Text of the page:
ICO’s annual report shows most fines ever

Data governance regulator hits UK charities with £138,000 in fines – and that’s before penalties for GDPR non-compliance have started to bite the Third Sector…

James Hayes | 20th Jul 18
The Information Commissioner’s Office latest report says that it imposed 11 fines which totalled £138,000 on UK charities for ‘unlawfully processing personal data’ in the 12 months to 31 March 2018.

The Information Commissioner’s Office (ICO) has released its annual report for 2017/18, which shows that they issued the largest number and amount of civil monetary penalties to date in that year.

The report details that the ICO:

  • Has seen a significant increase in data protection complaints (+15%), self-reported breaches (+30%) and freedom of information complaints (+5%).
  • Received a ‘huge increase’ in telephone, live chat and written queries from the public and organisations. In the last quarter of 2017 it received 30,000 more such calls than in the previous three months.

Focus on charities

The increase in the level of self-reported breaches and complaints has affected the charity sector as well as others, with 11 fines totalling £138,000 to UK charities for unlawfully processing personal data in the 12 months to 31 March 2018.

These fines were issued under the grounds of the Data Protection Act (DPA) 1998 rather than the General Data Protection Regulation (GDPR) 2018, meaning the figure for similar breaches would have been higher if discovered and investigated now.

The report does feature a note on the ICO’s work in educating charities on the incoming GDPR, including radio advertising, events attendance for the National Council of Volunteer Organisations and detailed input on guidance produced by the Fundraising Regulator and the Institute of Fundraising on wealth screening.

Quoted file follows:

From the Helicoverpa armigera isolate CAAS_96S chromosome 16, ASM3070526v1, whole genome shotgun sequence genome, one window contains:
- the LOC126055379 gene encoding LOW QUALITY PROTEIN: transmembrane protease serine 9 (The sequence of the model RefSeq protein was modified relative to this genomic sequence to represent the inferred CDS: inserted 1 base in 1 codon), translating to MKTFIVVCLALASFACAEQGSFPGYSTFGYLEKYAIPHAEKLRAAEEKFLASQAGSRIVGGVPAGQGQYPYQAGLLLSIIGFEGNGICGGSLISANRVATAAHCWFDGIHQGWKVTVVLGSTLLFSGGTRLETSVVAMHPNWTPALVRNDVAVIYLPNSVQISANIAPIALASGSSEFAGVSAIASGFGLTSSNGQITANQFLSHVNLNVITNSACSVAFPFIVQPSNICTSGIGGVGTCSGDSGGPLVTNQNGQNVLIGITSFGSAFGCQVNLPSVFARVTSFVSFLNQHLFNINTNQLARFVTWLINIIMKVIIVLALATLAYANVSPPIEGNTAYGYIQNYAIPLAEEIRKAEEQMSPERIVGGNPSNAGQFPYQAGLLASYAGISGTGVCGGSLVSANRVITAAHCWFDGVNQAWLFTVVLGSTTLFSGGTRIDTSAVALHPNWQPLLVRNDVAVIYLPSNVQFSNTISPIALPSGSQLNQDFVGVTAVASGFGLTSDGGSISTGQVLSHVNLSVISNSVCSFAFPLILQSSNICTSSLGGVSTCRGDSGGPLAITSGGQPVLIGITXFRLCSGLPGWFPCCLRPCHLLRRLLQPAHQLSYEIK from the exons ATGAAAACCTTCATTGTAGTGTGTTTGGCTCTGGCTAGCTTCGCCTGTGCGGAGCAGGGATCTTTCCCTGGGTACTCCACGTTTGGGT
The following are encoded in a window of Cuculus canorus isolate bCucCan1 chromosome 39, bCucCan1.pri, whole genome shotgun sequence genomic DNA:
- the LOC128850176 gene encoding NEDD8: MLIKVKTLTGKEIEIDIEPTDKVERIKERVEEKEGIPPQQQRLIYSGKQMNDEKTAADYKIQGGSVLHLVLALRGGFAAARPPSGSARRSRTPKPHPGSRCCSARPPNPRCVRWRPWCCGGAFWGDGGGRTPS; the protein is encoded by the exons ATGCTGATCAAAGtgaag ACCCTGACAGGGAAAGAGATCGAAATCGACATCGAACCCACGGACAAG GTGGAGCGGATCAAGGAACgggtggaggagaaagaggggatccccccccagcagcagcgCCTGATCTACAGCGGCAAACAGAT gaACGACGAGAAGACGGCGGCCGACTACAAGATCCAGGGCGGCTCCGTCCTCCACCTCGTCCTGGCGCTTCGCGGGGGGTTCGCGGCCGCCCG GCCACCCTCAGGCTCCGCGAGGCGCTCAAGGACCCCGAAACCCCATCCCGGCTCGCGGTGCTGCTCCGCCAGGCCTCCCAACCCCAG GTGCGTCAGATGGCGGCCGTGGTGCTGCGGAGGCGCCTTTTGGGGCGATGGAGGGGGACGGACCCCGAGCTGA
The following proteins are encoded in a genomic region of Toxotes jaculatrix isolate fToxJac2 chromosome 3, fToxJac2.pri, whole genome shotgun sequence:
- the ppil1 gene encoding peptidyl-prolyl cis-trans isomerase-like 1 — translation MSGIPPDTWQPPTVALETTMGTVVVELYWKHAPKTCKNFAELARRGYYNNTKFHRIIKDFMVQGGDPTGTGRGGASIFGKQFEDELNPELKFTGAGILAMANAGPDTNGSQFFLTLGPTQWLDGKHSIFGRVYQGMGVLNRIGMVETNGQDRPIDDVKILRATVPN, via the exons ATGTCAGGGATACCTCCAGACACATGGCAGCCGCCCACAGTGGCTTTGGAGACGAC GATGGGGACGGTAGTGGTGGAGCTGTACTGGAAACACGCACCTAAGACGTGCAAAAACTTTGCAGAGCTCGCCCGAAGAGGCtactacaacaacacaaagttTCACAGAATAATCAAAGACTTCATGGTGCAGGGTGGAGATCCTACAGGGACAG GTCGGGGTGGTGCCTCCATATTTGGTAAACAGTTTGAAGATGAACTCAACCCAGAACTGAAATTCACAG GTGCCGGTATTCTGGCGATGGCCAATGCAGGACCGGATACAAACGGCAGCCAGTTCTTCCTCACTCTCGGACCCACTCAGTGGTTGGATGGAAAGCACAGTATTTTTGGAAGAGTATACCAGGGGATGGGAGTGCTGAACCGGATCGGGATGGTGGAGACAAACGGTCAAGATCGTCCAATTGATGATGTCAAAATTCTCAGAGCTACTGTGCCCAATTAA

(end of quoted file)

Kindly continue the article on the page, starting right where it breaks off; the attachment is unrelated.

Important time

Speaking on the report, Elizabeth Denham, Information Commissioner at the ICO said: “This is an important time for privacy rights, with a new legal framework and increased public interest.”

“Transparency and accountability must be paramount, otherwise it will be impossible to build trust in the way that personal information is obtained, used and shared online.”

“We see the introduction of GDPR as a good thing for the charity sector. It encouraged many charities to review their data policies – or create them – to better protect the rights of the people they’re looking to help,” said Matthew Moorut, Head of Digital and Marketing at Tech Trust.

Moorut added: “I hope that the ICO will continue to consider the special positioning of charities, and provide as much assistance and guidance as possible for fundraisers and project managers as we need. On the flip side, the responsibility lies with charities’ trustees and staff to keep looking for any guidance that is produced, and to act sensibly and cautiously with any personal data they handle.

“We’ve yet to see the first fine given out under GDPR, so the fact that more fines were given out last year than ever before is likely a sign of things to come.”